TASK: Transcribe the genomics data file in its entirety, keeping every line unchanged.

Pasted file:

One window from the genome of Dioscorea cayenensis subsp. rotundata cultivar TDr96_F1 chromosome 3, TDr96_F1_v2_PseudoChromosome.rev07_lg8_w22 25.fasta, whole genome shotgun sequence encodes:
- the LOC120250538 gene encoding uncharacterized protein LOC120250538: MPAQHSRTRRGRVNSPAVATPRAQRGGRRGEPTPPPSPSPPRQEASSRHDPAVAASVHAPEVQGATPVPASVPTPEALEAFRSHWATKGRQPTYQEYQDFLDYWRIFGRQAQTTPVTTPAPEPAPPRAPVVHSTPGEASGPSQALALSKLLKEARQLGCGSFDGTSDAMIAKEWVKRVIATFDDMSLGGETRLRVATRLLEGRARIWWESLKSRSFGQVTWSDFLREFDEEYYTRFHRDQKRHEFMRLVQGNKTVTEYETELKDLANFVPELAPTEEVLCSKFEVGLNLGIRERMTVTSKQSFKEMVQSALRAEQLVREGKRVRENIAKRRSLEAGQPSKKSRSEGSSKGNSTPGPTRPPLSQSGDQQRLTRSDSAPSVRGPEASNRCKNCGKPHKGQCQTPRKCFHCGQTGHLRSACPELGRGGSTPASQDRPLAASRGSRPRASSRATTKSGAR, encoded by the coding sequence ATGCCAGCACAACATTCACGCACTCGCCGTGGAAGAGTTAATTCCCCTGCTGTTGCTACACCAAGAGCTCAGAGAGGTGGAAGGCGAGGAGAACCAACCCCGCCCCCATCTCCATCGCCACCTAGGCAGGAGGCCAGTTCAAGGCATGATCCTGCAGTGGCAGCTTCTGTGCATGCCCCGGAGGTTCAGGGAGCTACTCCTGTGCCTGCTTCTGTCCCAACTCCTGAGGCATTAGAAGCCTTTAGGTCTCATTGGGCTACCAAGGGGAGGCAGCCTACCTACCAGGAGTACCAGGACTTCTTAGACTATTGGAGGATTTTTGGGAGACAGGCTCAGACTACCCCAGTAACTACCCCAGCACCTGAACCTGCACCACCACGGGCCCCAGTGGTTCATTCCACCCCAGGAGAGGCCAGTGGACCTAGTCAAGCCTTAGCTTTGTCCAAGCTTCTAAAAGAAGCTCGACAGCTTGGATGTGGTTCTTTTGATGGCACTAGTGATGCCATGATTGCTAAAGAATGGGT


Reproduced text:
One window from the genome of Dioscorea cayenensis subsp. rotundata cultivar TDr96_F1 chromosome 3, TDr96_F1_v2_PseudoChromosome.rev07_lg8_w22 25.fasta, whole genome shotgun sequence encodes:
- the LOC120250538 gene encoding uncharacterized protein LOC120250538: MPAQHSRTRRGRVNSPAVATPRAQRGGRRGEPTPPPSPSPPRQEASSRHDPAVAASVHAPEVQGATPVPASVPTPEALEAFRSHWATKGRQPTYQEYQDFLDYWRIFGRQAQTTPVTTPAPEPAPPRAPVVHSTPGEASGPSQALALSKLLKEARQLGCGSFDGTSDAMIAKEWVKRVIATFDDMSLGGETRLRVATRLLEGRARIWWESLKSRSFGQVTWSDFLREFDEEYYTRFHRDQKRHEFMRLVQGNKTVTEYETELKDLANFVPELAPTEEVLCSKFEVGLNLGIRERMTVTSKQSFKEMVQSALRAEQLVREGKRVRENIAKRRSLEAGQPSKKSRSEGSSKGNSTPGPTRPPLSQSGDQQRLTRSDSAPSVRGPEASNRCKNCGKPHKGQCQTPRKCFHCGQTGHLRSACPELGRGGSTPASQDRPLAASRGSRPRASSRATTKSGAR, encoded by the coding sequence ATGCCAGCACAACATTCACGCACTCGCCGTGGAAGAGTTAATTCCCCTGCTGTTGCTACACCAAGAGCTCAGAGAGGTGGAAGGCGAGGAGAACCAACCCCGCCCCCATCTCCATCGCCACCTAGGCAGGAGGCCAGTTCAAGGCATGATCCTGCAGTGGCAGCTTCTGTGCATGCCCCGGAGGTTCAGGGAGCTACTCCTGTGCCTGCTTCTGTCCCAACTCCTGAGGCATTAGAAGCCTTTAGGTCTCATTGGGCTACCAAGGGGAGGCAGCCTACCTACCAGGAGTACCAGGACTTCTTAGACTATTGGAGGATTTTTGGGAGACAGGCTCAGACTACCCCAGTAACTACCCCAGCACCTGAACCTGCACCACCACGGGCCCCAGTGGTTCATTCCACCCCAGGAGAGGCCAGTGGACCTAGTCAAGCCTTAGCTTTGTCCAAGCTTCTAAAAGAAGCTCGACAGCTTGGATGTGGTTCTTTTGATGGCACTAGTGATGCCATGATTGCTAAAGAATGGGT